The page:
Millions of Android users hit by malicious data theft app

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Comments

  • Reply 41 of 216
    gwydiongwydion Posts: 1,083member
    Quote:
    Originally Posted by davesw View Post


    well we (iPhone owners) wouldn't know. ask DaHarder



    I though you wouldn't know.



    By the way, with those permissions an app can't read most of the thing the reports says.
  • Reply 42 of 216
    daveswdavesw Posts: 406member
    Be safe. Use an iPhone.
  • Reply 43 of 216
    solipsismsolipsism Posts: 25,726member
    It?s interesting, for the past decade we?ve been hearing that Macs don?t get viruses because their marketshare is too small to be a concern.



    Yet, Macs had viruses well before Mac OS X was introduced, back when they sold a lot less units and had even less marketshare. That doesn?t consider the fact that Mac sales are about double that of the average PC sale which indicates that Mac users may be a better target for thieves due to more disposable income to access.



    This completely shatters that pejorative security through obscurity mantra that since Android has less marketshare than iOS devices.



    Well, at least Norton has a chance to make some money on smartphones now.





    Quote:
    Originally Posted by Mike Fix View Post


    This can/will happen to the iPhone one day. It's inevitable. But I do like the fact that there's a company doing their best to prevent such a thing from happening.



    Sure, anything can happen. There are exploits in code and brilliant though unethical coders that find other ingenious ways to circumvent security, but Apple did conceive and implement a foundation that makes this harder.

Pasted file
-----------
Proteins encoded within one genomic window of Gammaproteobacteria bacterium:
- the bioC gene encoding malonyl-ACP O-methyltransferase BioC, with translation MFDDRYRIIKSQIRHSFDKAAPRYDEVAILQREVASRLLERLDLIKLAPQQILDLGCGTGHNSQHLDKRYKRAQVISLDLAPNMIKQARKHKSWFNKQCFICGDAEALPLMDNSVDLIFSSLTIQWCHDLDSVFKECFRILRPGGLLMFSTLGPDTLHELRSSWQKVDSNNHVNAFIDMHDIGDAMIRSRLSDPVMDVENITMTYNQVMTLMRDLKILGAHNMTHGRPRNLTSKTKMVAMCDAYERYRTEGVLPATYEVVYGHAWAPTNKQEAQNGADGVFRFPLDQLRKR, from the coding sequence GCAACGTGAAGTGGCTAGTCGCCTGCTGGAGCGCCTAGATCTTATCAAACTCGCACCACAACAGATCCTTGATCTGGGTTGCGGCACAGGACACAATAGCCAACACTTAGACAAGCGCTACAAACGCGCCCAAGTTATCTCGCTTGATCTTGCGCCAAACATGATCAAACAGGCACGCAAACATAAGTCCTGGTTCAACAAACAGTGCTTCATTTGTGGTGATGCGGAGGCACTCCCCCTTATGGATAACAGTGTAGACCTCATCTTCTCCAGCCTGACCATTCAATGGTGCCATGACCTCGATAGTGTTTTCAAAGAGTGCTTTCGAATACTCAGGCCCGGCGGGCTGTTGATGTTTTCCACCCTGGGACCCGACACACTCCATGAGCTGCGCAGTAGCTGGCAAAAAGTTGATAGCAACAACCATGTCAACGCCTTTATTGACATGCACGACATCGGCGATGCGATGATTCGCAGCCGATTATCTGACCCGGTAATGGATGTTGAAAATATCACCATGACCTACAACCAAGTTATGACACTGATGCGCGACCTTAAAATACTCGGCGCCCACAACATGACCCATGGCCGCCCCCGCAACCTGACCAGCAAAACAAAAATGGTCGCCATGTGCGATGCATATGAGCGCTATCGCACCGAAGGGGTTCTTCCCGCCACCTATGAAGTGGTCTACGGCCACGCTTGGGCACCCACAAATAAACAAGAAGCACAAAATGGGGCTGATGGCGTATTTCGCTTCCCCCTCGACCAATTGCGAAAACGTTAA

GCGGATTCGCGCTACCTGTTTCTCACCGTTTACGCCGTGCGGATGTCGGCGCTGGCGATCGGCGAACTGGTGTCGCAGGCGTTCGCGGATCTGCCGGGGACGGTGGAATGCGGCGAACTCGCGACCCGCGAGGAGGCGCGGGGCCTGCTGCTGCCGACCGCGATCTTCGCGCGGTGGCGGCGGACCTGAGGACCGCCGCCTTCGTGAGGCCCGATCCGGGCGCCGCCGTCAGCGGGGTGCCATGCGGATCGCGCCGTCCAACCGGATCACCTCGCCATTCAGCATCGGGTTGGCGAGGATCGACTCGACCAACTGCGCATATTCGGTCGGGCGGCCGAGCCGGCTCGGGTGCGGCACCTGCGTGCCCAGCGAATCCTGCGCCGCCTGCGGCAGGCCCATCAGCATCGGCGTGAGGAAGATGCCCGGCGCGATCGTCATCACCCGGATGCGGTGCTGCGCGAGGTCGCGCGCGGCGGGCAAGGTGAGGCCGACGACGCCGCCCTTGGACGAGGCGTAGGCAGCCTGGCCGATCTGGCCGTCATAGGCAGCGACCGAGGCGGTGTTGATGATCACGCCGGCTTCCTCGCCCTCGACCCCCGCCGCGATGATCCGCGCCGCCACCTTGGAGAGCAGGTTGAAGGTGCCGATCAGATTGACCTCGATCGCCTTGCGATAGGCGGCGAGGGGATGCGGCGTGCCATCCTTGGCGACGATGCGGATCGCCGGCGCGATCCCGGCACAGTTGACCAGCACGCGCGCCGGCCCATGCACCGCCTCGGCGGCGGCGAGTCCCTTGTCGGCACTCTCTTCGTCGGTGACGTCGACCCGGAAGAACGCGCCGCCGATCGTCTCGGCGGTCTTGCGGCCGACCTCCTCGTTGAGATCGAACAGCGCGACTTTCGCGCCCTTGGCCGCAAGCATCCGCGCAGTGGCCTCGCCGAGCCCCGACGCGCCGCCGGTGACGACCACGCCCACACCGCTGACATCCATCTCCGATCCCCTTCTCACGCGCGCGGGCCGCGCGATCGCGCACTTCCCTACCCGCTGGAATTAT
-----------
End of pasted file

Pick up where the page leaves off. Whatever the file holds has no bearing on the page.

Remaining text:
• Reply 44 of 216
    "When theres no limit to what Droid gets, theres no limit to what Droid does"



    enough said. lol
  • Reply 45 of 216
    Quote:
    Originally Posted by Chopper View Post


    The schadenfreude being expressed here may well haunt a few posters in the future ...



    Let's be careful out there.



    True enough.
  • Reply 46 of 216
    daveswdavesw Posts: 406member
    The android os, the entire android market, and the whole android philosophy Are All By Design insecure.
  • Reply 47 of 216
    firefly7475firefly7475 Posts: 1,502member
    Hmmm... Using fear to justify draconian control and censorship... I wonder if that has ever been used in the past...



  • Reply 48 of 216
    daveswdavesw Posts: 406member
    Quote:
    Originally Posted by Firefly7475 View Post


    Hmmm... Using fear to justify draconian control and censorship... I wonder if that has ever been used in the past...







    Have fun with your spyware and leave us alone.
  • Reply 49 of 216
    povilaspovilas Posts: 473member
    Quote:
    Originally Posted by Firefly7475 View Post


    Hmmm... Using fear to justify draconian control and censorship... I wonder if that has ever been used in the past...







    Yep it's better just to leave users alone in the dark like google does and call it open market, open source and so on? What are you smoking?
  • Reply 50 of 216
    matrix07matrix07 Posts: 1,993member
    Quote:
    Originally Posted by nvidia2008 View Post


    Love to see the fandroids response to this...



    It's overblown.
  • Reply 51 of 216
    gwydiongwydion Posts: 1,083member
    Quote:
    Originally Posted by davesw View Post


    The android os, the entire android market, and the whole android philosophy Are All By Design insecure.



    Why? Any argument for that?
  • Reply 52 of 216
    solipsismsolipsism Posts: 25,726member
    Quote:
    Originally Posted by matrix07 View Post


    It's overblown.



    How do you say that is Mandarin?





    Quote:
    Originally Posted by Gwydion View Post


    Why? Any argument for that?



    Here?s an argument that backs up his point.
  • Reply 53 of 216
    sflocalsflocal Posts: 6,083member
    Quote:
    Originally Posted by nvidia2008 View Post


    Love to see the fandroids response to this...



    "They were just using it wrong..."



    Sorry... I just couldn't help it!
  • Reply 54 of 216
    gristangristan Posts: 25member
    Quote:
    Originally Posted by DaHarder View Post